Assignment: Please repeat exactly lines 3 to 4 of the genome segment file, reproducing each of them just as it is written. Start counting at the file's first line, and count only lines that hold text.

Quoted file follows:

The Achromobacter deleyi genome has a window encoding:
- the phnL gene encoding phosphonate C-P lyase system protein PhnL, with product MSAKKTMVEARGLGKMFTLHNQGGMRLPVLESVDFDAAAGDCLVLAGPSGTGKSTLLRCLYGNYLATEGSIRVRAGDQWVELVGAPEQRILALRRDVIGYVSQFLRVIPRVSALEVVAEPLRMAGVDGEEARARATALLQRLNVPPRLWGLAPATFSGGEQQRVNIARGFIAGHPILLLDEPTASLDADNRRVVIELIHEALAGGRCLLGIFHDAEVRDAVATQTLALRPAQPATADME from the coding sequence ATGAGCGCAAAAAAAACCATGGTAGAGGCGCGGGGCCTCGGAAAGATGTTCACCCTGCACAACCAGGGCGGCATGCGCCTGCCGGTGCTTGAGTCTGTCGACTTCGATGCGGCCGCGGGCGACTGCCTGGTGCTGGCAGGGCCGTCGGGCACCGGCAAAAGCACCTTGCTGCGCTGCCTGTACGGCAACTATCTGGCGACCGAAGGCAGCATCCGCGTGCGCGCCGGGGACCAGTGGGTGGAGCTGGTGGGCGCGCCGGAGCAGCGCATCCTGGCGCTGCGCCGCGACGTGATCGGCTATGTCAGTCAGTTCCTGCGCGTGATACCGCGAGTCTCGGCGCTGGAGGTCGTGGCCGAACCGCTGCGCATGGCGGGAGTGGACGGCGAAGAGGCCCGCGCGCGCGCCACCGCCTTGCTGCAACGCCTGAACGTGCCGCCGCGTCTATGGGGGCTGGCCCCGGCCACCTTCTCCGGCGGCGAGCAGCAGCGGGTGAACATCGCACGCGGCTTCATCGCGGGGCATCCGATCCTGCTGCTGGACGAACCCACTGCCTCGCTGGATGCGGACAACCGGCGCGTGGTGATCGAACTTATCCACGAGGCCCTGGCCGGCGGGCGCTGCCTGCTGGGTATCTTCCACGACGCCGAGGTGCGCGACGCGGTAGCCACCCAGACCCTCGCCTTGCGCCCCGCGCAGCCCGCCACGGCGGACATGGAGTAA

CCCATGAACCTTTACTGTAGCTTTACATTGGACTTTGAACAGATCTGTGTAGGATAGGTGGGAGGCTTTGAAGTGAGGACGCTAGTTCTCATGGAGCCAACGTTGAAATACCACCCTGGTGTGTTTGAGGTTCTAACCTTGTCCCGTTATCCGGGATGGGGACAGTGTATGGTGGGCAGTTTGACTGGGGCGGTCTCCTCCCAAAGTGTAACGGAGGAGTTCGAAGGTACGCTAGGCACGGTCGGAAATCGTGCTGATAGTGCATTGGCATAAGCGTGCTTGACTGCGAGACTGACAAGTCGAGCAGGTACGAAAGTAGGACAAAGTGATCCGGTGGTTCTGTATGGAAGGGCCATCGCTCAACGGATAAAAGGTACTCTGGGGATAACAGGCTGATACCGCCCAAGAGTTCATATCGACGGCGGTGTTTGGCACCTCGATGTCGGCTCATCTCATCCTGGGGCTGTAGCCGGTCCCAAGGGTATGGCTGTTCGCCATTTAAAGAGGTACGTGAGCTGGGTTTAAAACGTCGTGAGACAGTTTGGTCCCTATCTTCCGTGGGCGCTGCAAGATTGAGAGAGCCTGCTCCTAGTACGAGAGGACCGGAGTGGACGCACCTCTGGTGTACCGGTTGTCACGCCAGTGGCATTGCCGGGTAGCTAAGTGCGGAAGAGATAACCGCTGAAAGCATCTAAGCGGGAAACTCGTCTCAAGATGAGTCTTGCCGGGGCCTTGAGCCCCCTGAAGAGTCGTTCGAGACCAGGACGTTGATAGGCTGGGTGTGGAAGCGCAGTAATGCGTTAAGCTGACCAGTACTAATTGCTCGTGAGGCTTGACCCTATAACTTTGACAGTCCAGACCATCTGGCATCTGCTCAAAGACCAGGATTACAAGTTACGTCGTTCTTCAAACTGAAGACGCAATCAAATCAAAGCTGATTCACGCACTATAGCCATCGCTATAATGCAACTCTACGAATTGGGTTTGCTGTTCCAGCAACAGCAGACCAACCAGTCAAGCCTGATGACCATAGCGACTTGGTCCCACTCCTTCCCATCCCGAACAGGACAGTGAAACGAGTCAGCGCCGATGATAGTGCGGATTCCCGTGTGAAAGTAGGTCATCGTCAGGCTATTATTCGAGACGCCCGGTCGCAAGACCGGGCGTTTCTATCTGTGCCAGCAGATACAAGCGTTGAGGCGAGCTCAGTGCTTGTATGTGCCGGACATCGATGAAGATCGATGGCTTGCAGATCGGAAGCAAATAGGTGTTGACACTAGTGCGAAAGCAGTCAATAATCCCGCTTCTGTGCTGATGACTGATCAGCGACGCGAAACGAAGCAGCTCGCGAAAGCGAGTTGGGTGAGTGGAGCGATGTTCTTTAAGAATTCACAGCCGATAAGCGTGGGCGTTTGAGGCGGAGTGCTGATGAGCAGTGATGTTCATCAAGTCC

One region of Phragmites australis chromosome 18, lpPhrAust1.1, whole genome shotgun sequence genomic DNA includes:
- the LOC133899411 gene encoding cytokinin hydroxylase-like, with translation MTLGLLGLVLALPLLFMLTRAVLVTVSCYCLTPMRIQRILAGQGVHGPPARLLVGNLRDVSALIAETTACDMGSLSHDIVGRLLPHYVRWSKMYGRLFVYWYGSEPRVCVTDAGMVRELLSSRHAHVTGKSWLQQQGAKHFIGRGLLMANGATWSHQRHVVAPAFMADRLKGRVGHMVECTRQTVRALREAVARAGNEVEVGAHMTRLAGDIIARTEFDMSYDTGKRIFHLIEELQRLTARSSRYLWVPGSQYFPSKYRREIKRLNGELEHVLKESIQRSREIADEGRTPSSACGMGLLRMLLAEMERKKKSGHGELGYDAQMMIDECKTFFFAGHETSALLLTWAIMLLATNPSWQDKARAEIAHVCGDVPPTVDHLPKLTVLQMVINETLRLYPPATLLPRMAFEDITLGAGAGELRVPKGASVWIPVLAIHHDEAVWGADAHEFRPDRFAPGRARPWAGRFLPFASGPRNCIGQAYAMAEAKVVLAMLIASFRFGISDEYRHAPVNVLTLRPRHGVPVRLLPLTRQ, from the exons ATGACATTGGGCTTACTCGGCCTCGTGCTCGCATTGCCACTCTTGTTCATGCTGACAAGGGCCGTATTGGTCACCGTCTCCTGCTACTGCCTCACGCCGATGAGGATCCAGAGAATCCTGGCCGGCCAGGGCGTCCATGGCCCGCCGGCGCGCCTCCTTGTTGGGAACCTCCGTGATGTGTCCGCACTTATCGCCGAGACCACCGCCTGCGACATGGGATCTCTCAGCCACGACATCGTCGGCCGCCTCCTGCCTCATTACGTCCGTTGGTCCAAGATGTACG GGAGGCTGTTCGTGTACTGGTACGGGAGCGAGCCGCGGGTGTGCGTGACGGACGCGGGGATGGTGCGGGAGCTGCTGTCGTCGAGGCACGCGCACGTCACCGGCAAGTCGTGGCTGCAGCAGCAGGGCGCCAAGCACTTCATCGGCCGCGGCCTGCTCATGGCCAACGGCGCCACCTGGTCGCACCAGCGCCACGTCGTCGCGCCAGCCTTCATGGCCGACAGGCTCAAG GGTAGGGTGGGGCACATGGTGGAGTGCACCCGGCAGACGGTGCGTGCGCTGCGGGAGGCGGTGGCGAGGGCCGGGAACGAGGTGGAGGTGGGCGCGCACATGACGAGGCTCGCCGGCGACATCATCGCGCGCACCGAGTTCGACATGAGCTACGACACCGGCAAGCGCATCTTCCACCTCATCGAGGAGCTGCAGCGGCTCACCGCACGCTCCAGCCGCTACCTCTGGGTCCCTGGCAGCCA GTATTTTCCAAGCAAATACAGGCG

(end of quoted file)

CCCATGAACCTTTACTGTAGCTTTACATTGGACTTTGAACAGATCTGTGTAGGATAGGTGGGAGGCTTTGAAGTGAGGACGCTAGTTCTCATGGAGCCAACGTTGAAATACCACCCTGGTGTGTTTGAGGTTCTAACCTTGTCCCGTTATCCGGGATGGGGACAGTGTATGGTGGGCAGTTTGACTGGGGCGGTCTCCTCCCAAAGTGTAACGGAGGAGTTCGAAGGTACGCTAGGCACGGTCGGAAATCGTGCTGATAGTGCATTGGCATAAGCGTGCTTGACTGCGAGACTGACAAGTCGAGCAGGTACGAAAGTAGGACAAAGTGATCCGGTGGTTCTGTATGGAAGGGCCATCGCTCAACGGATAAAAGGTACTCTGGGGATAACAGGCTGATACCGCCCAAGAGTTCATATCGACGGCGGTGTTTGGCACCTCGATGTCGGCTCATCTCATCCTGGGGCTGTAGCCGGTCCCAAGGGTATGGCTGTTCGCCATTTAAAGAGGTACGTGAGCTGGGTTTAAAACGTCGTGAGACAGTTTGGTCCCTATCTTCCGTGGGCGCTGCAAGATTGAGAGAGCCTGCTCCTAGTACGAGAGGACCGGAGTGGACGCACCTCTGGTGTACCGGTTGTCACGCCAGTGGCATTGCCGGGTAGCTAAGTGCGGAAGAGATAACCGCTGAAAGCATCTAAGCGGGAAACTCGTCTCAAGATGAGTCTTGCCGGGGCCTTGAGCCCCCTGAAGAGTCGTTCGAGACCAGGACGTTGATAGGCTGGGTGTGGAAGCGCAGTAATGCGTTAAGCTGACCAGTACTAATTGCTCGTGAGGCTTGACCCTATAACTTTGACAGTCCAGACCATCTGGCATCTGCTCAAAGACCAGGATTACAAGTTACGTCGTTCTTCAAACTGAAGACGCAATCAAATCAAAGCTGATTCACGCACTATAGCCATCGCTATAATGCAACTCTACGAATTGGGTTTGCTGTTCCAGCAACAGCAGACCAACCAGTCAAGCCTGATGACCATAGCGACTTGGTCCCACTCCTTCCCATCCCGAACAGGACAGTGAAACGAGTCAGCGCCGATGATAGTGCGGATTCCCGTGTGAAAGTAGGTCATCGTCAGGCTATTATTCGAGACGCCCGGTCGCAAGACCGGGCGTTTCTATCTGTGCCAGCAGATACAAGCGTTGAGGCGAGCTCAGTGCTTGTATGTGCCGGACATCGATGAAGATCGATGGCTTGCAGATCGGAAGCAAATAGGTGTTGACACTAGTGCGAAAGCAGTCAATAATCCCGCTTCTGTGCTGATGACTGATCAGCGACGCGAAACGAAGCAGCTCGCGAAAGCGAGTTGGGTGAGTGGAGCGATGTTCTTTAAGAATTCACAGCCGATAAGCGTGGGCGTTTGAGGCGGAGTGCTGATGAGCAGTGATGTTCATCAAGTCC

One region of Phragmites australis chromosome 18, lpPhrAust1.1, whole genome shotgun sequence genomic DNA includes: